From The Scrapbook
May 21, 2012, Vol. 17, No. 34 • By THE SCRAPBOOK
The Scrapbook would not say that politics and poetry are mutually exclusive, but it’s an awkward relationship at best. Browning’s condemnation of Wordsworth for abandoning liberal idealism (Just for a handful of silver he left us / Just for a ribbon to stick in his coat) is hardly Browning’s finest hour as a poet. And the contemptuous verse written by John Berryman and, especially, Robert Lowell about Dwight D. Eisenhower ([T]he Republic summons Ike / The mausoleum in her heart) is now more embarrassing than rewarding to read. When Robert Frost stood up to celebrate the inauguration of John F. Kennedy’s Camelot, God arranged for the glare of the noonday sun to obscure his text—or so The Scrapbook likes to think. Bill Clinton’s first inauguration was commemorated by Maya (Singin’ and Swingin’ and Gettin’ Merry Like Christmas) Angelou. Enough said.
So we greet the publication this week, in London, of Poetry of the Taliban (Hurst) with a certain wonder and reserve. Reserve because The Scrapbook, like any good citizen, does not wish to be perceived as a philistine; wonder because it is difficult to imagine a more startling literary venture. The editors and translators are the usual assortment of left-wing apologists and parlor radicals, but their rationale for this extraordinary endeavor—“a way of understanding who the Taliban are”—seems perverse. If there is one segment of humanity about whom we know altogether too much—their homicidal instincts, their hatred of women, their distorted vision of Islam, their rabid anti-Semitism—it is the Taliban.
The irony, of course, is that celebrating the Taliban in art must be weighed against their history of repression of thought, their violent opposition to education for women, their deliberate destruction of Afghanistan’s historical and architectural heritage. Unsurprisingly, they are just as bad at poetry as at everything else, except killing: The Times Literary Supplement, which is not an especially political publication, complains that the “dominant theme of Taliban poetry is the desire to expel the occupying forces,” which this anthology repeats ad infinitum.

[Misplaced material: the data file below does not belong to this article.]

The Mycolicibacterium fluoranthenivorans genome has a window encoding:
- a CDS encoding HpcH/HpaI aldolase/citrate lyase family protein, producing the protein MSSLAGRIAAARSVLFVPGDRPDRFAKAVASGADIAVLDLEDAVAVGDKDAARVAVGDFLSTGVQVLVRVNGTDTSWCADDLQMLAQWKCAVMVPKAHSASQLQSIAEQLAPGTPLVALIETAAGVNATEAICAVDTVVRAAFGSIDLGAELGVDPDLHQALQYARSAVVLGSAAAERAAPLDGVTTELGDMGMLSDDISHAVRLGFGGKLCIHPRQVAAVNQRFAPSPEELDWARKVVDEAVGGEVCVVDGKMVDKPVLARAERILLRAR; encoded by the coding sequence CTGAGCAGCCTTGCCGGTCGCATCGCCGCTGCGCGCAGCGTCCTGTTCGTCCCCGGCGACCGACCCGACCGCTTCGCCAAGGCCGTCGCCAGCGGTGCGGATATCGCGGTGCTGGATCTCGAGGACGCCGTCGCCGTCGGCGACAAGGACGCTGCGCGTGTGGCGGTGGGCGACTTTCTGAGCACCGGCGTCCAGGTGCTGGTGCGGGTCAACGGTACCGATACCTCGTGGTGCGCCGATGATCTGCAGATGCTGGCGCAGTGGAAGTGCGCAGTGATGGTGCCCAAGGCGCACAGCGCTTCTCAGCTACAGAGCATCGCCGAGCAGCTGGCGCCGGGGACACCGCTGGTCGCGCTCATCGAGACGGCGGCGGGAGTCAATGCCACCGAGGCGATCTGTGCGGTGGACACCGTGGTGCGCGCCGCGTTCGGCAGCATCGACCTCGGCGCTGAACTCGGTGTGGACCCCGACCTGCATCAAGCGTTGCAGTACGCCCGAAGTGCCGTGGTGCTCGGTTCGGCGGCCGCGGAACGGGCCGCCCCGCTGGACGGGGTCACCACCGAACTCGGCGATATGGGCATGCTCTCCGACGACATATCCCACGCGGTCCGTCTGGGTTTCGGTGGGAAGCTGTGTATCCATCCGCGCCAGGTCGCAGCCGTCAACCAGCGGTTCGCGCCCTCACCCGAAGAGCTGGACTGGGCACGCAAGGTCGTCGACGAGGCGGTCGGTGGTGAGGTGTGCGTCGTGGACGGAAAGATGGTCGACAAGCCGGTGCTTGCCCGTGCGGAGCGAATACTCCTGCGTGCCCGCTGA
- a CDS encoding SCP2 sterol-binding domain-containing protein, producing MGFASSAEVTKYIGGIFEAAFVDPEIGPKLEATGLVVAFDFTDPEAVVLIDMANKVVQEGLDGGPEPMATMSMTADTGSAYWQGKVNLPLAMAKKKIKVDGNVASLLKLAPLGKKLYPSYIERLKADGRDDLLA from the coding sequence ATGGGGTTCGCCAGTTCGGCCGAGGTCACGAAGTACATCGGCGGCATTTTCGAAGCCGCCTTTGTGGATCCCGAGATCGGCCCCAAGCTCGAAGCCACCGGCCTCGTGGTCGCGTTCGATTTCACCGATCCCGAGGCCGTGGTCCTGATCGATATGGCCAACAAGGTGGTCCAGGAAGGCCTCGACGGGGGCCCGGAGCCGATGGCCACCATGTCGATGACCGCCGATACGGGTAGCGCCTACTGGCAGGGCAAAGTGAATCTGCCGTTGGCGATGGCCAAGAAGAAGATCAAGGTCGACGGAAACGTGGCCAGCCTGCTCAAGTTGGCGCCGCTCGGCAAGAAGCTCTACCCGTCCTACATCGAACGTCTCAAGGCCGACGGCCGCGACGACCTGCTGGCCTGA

Then again, since Poetry of the Taliban comes recommended by a host of literary fellow travelers, The Scrapbook can imagine other reasons as well. One of Britain’s more repellent apologists for terror, William Dalrymple, hails “this extraordinary collection . . . as a literary project—uncovering a seam of war poetry few will know ever existed, and presenting to us for the first time the black-turbaned Wilfred Owens of Wardak.”
Of course, Wilfred Owen (1893-1918) was hardly one to celebrate the glory of murder and suicide as the Taliban routinely do (Gun in my hand and dagger under my arm, I am going into battle; / I am an Afghan mujahed). Indeed, quite the opposite: My subject is War, he wrote, and the Pity of War. The Poetry is in the pity.
So The Scrapbook can hardly object to the right of editors and publishers to present the Taliban to the English-speaking public in heroic verse. But just as poetry illuminates in unexpected ways, its publication is sometimes equally revealing.
The Scourge of Kristof
It’s probably not too much of an overstatement to say that American politics went off the rails in the early part of the 20th century. We’re still living with the legacy of the many foolish things the first generation of progressives inflicted on us then and that today’s progressives are intent on relitigating.
And so New York Times columnist Nicholas Kristof recently found himself arguing against the scourge of legal beer sales. Pine Ridge, a large Oglala Sioux Indian reservation in South Dakota, bans alcohol because of its role in a host of social ills. And yet Sioux who wish to drink often leave the reservation and head for the next town. According to Kristof, this is happening because of “Anheuser-Busch’s devastating exploitation of American Indians.”
You might assume that some of these exploited Indians drink Miller, but Kristof is only calling for a boycott of Bud. Kristof notes another “nifty solution” to the Pine Ridge problem would be to have the state of South Dakota extend the boundaries of the reservation, so that the tribe’s alcohol ban covers places where it’s currently legally sold.